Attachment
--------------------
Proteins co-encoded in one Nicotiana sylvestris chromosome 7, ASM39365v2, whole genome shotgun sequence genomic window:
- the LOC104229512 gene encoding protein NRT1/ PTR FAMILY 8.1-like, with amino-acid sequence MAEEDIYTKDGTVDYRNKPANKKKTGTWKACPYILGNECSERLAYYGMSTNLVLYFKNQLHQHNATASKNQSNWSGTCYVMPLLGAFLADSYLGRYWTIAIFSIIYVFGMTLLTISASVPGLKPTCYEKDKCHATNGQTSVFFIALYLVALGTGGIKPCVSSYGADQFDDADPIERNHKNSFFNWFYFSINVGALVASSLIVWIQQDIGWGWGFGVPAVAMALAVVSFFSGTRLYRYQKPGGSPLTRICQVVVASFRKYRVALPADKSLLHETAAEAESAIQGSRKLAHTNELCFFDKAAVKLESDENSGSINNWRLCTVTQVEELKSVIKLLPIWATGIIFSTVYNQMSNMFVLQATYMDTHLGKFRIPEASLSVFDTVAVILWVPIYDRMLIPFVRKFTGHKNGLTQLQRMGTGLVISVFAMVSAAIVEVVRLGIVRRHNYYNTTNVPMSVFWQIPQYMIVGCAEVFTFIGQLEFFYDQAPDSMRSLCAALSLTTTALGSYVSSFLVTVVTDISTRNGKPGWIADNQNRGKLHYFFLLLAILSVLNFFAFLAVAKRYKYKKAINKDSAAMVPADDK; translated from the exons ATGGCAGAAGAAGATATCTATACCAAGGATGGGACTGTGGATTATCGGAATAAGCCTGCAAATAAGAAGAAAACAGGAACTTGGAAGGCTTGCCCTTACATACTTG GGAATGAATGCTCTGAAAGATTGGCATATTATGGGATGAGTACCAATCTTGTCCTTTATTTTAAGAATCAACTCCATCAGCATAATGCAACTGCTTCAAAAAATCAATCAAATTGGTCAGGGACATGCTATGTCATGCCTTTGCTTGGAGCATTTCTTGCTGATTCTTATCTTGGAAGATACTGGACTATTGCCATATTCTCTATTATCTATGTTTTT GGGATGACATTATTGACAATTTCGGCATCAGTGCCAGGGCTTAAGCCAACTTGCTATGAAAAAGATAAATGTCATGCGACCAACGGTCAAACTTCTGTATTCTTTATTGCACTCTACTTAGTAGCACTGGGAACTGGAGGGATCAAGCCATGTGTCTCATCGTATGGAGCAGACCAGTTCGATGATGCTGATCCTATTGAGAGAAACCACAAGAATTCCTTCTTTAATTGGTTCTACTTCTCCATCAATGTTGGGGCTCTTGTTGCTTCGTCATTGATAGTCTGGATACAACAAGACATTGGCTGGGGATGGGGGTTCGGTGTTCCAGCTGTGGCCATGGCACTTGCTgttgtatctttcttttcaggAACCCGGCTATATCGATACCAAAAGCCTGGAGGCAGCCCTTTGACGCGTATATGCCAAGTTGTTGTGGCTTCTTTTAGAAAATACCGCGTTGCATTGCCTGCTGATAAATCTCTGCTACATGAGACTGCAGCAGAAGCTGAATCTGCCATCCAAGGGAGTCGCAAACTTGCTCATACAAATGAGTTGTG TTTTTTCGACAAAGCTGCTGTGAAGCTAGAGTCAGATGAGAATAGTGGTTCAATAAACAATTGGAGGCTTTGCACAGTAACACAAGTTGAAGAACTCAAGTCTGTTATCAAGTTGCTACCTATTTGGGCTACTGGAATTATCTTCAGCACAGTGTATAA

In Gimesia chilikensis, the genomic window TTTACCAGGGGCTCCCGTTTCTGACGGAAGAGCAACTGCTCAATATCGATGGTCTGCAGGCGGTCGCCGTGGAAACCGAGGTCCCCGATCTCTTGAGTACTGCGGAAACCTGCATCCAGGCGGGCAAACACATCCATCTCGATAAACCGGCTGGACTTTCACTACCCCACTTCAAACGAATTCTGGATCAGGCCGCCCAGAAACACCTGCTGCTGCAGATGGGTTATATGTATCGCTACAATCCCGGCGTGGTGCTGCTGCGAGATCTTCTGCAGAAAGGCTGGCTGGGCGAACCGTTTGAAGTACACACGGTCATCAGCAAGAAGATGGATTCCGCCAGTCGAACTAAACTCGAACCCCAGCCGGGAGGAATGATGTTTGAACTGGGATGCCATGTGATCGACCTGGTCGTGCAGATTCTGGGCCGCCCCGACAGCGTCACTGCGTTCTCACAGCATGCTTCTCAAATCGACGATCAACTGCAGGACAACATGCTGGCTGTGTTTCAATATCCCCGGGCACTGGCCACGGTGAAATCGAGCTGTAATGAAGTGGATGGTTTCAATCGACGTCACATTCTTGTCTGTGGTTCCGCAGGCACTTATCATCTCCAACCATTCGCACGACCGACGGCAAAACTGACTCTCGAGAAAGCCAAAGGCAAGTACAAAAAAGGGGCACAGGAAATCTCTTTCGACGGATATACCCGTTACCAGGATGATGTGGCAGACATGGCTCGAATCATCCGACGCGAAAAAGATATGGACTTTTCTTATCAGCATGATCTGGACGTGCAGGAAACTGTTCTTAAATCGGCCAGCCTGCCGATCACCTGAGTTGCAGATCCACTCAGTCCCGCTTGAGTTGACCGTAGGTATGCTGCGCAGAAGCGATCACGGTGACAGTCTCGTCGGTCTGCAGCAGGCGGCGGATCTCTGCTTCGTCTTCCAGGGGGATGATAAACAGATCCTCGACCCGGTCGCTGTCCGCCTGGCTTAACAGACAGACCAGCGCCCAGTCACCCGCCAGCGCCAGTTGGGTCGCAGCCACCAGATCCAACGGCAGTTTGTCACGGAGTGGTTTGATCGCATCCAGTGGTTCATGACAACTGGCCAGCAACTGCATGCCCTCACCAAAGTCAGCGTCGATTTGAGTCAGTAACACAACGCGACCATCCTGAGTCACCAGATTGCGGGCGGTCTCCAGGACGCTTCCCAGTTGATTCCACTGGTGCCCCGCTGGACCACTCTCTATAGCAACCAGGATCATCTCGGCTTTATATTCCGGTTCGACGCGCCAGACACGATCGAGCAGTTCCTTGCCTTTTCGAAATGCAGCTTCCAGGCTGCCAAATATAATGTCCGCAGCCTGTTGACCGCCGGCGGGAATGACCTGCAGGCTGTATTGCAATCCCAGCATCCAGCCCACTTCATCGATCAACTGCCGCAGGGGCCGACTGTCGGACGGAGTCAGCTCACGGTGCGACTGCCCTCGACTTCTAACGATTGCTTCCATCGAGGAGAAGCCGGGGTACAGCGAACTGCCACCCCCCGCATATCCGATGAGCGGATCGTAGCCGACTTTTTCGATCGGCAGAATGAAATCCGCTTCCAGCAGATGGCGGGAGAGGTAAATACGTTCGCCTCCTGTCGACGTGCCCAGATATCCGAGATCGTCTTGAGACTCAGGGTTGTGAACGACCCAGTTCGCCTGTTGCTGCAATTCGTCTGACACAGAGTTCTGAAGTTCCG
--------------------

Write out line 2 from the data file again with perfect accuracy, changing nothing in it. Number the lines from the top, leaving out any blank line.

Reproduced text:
- the LOC104229512 gene encoding protein NRT1/ PTR FAMILY 8.1-like, with amino-acid sequence MAEEDIYTKDGTVDYRNKPANKKKTGTWKACPYILGNECSERLAYYGMSTNLVLYFKNQLHQHNATASKNQSNWSGTCYVMPLLGAFLADSYLGRYWTIAIFSIIYVFGMTLLTISASVPGLKPTCYEKDKCHATNGQTSVFFIALYLVALGTGGIKPCVSSYGADQFDDADPIERNHKNSFFNWFYFSINVGALVASSLIVWIQQDIGWGWGFGVPAVAMALAVVSFFSGTRLYRYQKPGGSPLTRICQVVVASFRKYRVALPADKSLLHETAAEAESAIQGSRKLAHTNELCFFDKAAVKLESDENSGSINNWRLCTVTQVEELKSVIKLLPIWATGIIFSTVYNQMSNMFVLQATYMDTHLGKFRIPEASLSVFDTVAVILWVPIYDRMLIPFVRKFTGHKNGLTQLQRMGTGLVISVFAMVSAAIVEVVRLGIVRRHNYYNTTNVPMSVFWQIPQYMIVGCAEVFTFIGQLEFFYDQAPDSMRSLCAALSLTTTALGSYVSSFLVTVVTDISTRNGKPGWIADNQNRGKLHYFFLLLAILSVLNFFAFLAVAKRYKYKKAINKDSAAMVPADDK; translated from the exons ATGGCAGAAGAAGATATCTATACCAAGGATGGGACTGTGGATTATCGGAATAAGCCTGCAAATAAGAAGAAAACAGGAACTTGGAAGGCTTGCCCTTACATACTTG GGAATGAATGCTCTGAAAGATTGGCATATTATGGGATGAGTACCAATCTTGTCCTTTATTTTAAGAATCAACTCCATCAGCATAATGCAACTGCTTCAAAAAATCAATCAAATTGGTCAGGGACATGCTATGTCATGCCTTTGCTTGGAGCATTTCTTGCTGATTCTTATCTTGGAAGATACTGGACTATTGCCATATTCTCTATTATCTATGTTTTT GGGATGACATTATTGACAATTTCGGCATCAGTGCCAGGGCTTAAGCCAACTTGCTATGAAAAAGATAAATGTCATGCGACCAACGGTCAAACTTCTGTATTCTTTATTGCACTCTACTTAGTAGCACTGGGAACTGGAGGGATCAAGCCATGTGTCTCATCGTATGGAGCAGACCAGTTCGATGATGCTGATCCTATTGAGAGAAACCACAAGAATTCCTTCTTTAATTGGTTCTACTTCTCCATCAATGTTGGGGCTCTTGTTGCTTCGTCATTGATAGTCTGGATACAACAAGACATTGGCTGGGGATGGGGGTTCGGTGTTCCAGCTGTGGCCATGGCACTTGCTgttgtatctttcttttcaggAACCCGGCTATATCGATACCAAAAGCCTGGAGGCAGCCCTTTGACGCGTATATGCCAAGTTGTTGTGGCTTCTTTTAGAAAATACCGCGTTGCATTGCCTGCTGATAAATCTCTGCTACATGAGACTGCAGCAGAAGCTGAATCTGCCATCCAAGGGAGTCGCAAACTTGCTCATACAAATGAGTTGTG TTTTTTCGACAAAGCTGCTGTGAAGCTAGAGTCAGATGAGAATAGTGGTTCAATAAACAATTGGAGGCTTTGCACAGTAACACAAGTTGAAGAACTCAAGTCTGTTATCAAGTTGCTACCTATTTGGGCTACTGGAATTATCTTCAGCACAGTGTATAA